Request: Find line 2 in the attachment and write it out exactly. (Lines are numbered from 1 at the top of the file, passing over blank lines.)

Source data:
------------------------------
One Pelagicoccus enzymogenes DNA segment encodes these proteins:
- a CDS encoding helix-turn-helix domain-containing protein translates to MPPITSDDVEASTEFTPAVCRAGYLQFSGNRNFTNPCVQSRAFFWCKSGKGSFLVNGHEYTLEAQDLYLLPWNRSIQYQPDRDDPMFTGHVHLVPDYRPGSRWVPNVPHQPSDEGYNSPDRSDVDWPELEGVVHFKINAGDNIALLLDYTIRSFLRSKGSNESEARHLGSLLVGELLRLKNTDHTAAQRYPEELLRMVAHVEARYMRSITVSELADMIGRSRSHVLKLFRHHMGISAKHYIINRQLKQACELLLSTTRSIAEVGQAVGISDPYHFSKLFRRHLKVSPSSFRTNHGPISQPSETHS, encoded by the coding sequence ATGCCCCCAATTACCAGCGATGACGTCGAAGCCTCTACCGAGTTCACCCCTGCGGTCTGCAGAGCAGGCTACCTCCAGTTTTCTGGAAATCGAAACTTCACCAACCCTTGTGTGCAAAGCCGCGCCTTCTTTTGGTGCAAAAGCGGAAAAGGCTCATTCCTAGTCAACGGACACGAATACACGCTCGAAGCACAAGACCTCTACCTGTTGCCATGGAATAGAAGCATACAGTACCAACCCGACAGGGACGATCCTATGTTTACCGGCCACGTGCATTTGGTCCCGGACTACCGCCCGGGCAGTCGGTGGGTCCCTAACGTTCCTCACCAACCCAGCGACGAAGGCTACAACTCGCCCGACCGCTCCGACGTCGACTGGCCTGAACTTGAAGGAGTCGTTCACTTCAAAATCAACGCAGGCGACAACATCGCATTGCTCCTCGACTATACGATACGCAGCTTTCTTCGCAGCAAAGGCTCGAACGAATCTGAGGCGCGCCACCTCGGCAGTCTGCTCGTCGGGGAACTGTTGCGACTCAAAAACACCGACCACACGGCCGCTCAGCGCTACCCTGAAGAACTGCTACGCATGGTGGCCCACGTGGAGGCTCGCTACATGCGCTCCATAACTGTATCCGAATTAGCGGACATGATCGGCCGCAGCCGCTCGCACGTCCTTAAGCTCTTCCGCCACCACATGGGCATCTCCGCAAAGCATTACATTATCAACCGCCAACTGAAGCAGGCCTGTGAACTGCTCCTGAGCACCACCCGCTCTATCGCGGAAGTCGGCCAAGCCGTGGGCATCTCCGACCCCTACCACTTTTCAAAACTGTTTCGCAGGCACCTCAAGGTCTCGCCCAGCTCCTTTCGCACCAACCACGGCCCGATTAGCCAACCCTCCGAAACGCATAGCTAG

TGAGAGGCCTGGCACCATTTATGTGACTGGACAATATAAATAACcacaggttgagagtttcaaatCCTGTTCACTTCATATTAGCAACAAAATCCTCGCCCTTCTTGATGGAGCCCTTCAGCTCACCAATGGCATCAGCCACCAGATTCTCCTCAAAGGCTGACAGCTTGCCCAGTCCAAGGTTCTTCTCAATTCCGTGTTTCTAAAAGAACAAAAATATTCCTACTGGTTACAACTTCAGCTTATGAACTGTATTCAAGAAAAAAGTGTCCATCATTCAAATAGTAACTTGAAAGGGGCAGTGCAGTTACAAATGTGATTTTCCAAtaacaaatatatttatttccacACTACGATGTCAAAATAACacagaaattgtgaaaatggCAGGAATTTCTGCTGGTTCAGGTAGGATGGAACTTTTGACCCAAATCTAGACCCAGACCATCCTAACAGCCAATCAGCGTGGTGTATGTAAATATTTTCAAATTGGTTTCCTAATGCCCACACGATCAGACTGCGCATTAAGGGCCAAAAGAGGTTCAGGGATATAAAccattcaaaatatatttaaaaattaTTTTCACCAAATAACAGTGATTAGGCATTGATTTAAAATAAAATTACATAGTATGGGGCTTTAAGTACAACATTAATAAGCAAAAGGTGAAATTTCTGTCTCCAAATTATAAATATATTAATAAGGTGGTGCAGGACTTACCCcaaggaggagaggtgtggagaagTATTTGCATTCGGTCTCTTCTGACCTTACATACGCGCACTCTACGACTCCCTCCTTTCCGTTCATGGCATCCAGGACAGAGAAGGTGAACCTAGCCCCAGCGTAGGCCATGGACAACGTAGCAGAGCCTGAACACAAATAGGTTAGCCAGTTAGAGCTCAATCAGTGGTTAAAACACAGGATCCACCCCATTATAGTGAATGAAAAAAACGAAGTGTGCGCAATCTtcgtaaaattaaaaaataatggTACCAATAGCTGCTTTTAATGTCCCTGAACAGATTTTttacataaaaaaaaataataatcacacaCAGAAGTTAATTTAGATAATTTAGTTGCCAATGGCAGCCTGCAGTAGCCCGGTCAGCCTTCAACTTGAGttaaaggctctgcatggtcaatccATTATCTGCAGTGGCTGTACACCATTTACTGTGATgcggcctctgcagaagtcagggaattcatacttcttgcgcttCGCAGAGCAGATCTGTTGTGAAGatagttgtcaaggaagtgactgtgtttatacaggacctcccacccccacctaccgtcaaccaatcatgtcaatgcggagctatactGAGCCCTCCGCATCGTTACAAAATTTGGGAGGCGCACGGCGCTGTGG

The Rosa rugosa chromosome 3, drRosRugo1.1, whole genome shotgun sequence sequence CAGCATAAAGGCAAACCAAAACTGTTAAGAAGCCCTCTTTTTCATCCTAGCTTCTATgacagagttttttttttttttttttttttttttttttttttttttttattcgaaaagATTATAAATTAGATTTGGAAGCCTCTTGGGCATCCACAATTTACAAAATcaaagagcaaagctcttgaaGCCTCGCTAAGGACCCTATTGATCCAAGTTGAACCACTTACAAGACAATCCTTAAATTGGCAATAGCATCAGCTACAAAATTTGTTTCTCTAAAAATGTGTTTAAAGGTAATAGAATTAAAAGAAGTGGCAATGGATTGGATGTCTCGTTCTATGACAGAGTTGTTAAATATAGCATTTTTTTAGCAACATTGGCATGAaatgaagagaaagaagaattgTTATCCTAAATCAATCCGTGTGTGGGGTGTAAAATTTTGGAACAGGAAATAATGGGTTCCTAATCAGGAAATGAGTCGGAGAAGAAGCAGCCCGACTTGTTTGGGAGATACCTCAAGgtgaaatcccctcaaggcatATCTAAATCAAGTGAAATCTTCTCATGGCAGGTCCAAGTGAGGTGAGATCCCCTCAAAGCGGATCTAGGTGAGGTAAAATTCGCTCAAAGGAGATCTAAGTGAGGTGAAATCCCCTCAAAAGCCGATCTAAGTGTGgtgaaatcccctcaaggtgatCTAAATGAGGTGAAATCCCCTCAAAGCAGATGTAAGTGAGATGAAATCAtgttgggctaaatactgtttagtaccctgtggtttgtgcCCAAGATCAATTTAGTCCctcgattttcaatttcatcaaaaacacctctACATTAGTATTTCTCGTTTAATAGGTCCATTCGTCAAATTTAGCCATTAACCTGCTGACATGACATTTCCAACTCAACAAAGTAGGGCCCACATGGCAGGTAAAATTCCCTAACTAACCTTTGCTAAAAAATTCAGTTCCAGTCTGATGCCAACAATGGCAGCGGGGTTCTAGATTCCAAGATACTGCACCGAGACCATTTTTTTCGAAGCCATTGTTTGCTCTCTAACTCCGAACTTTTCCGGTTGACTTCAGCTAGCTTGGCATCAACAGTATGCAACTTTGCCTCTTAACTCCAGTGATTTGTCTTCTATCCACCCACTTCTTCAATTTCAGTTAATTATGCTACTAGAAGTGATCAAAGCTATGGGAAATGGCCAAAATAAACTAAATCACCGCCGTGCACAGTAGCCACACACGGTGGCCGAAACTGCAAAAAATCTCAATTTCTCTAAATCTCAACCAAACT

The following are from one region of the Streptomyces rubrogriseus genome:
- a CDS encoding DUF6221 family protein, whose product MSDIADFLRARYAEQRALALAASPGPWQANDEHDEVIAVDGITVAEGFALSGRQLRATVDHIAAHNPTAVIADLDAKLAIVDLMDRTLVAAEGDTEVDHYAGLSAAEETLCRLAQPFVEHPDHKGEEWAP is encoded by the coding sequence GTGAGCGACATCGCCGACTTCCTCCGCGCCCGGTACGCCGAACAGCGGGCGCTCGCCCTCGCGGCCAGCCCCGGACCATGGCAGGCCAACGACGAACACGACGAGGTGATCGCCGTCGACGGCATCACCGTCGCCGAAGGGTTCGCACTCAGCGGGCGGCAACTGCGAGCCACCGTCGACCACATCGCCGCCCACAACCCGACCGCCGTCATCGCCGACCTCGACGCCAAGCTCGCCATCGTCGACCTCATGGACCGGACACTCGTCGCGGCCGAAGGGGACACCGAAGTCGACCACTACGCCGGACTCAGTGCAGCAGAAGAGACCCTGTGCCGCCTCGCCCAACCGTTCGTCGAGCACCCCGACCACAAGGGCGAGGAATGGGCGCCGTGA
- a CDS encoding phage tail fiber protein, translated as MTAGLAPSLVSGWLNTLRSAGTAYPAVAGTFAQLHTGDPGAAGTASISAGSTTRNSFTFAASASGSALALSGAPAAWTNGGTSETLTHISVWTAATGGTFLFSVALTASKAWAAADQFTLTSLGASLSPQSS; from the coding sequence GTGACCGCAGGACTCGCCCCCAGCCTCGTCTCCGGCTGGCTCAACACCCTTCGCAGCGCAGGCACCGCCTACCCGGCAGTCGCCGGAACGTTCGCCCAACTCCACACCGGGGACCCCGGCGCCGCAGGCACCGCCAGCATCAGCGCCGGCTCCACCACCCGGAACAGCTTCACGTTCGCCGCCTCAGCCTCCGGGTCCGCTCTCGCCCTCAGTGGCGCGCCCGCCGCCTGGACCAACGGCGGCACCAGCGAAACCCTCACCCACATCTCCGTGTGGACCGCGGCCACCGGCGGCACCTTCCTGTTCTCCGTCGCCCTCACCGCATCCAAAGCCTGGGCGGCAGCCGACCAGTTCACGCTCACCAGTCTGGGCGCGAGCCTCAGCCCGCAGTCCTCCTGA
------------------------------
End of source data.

- a CDS encoding helix-turn-helix domain-containing protein translates to MPPITSDDVEASTEFTPAVCRAGYLQFSGNRNFTNPCVQSRAFFWCKSGKGSFLVNGHEYTLEAQDLYLLPWNRSIQYQPDRDDPMFTGHVHLVPDYRPGSRWVPNVPHQPSDEGYNSPDRSDVDWPELEGVVHFKINAGDNIALLLDYTIRSFLRSKGSNESEARHLGSLLVGELLRLKNTDHTAAQRYPEELLRMVAHVEARYMRSITVSELADMIGRSRSHVLKLFRHHMGISAKHYIINRQLKQACELLLSTTRSIAEVGQAVGISDPYHFSKLFRRHLKVSPSSFRTNHGPISQPSETHS, encoded by the coding sequence ATGCCCCCAATTACCAGCGATGACGTCGAAGCCTCTACCGAGTTCACCCCTGCGGTCTGCAGAGCAGGCTACCTCCAGTTTTCTGGAAATCGAAACTTCACCAACCCTTGTGTGCAAAGCCGCGCCTTCTTTTGGTGCAAAAGCGGAAAAGGCTCATTCCTAGTCAACGGACACGAATACACGCTCGAAGCACAAGACCTCTACCTGTTGCCATGGAATAGAAGCATACAGTACCAACCCGACAGGGACGATCCTATGTTTACCGGCCACGTGCATTTGGTCCCGGACTACCGCCCGGGCAGTCGGTGGGTCCCTAACGTTCCTCACCAACCCAGCGACGAAGGCTACAACTCGCCCGACCGCTCCGACGTCGACTGGCCTGAACTTGAAGGAGTCGTTCACTTCAAAATCAACGCAGGCGACAACATCGCATTGCTCCTCGACTATACGATACGCAGCTTTCTTCGCAGCAAAGGCTCGAACGAATCTGAGGCGCGCCACCTCGGCAGTCTGCTCGTCGGGGAACTGTTGCGACTCAAAAACACCGACCACACGGCCGCTCAGCGCTACCCTGAAGAACTGCTACGCATGGTGGCCCACGTGGAGGCTCGCTACATGCGCTCCATAACTGTATCCGAATTAGCGGACATGATCGGCCGCAGCCGCTCGCACGTCCTTAAGCTCTTCCGCCACCACATGGGCATCTCCGCAAAGCATTACATTATCAACCGCCAACTGAAGCAGGCCTGTGAACTGCTCCTGAGCACCACCCGCTCTATCGCGGAAGTCGGCCAAGCCGTGGGCATCTCCGACCCCTACCACTTTTCAAAACTGTTTCGCAGGCACCTCAAGGTCTCGCCCAGCTCCTTTCGCACCAACCACGGCCCGATTAGCCAACCCTCCGAAACGCATAGCTAG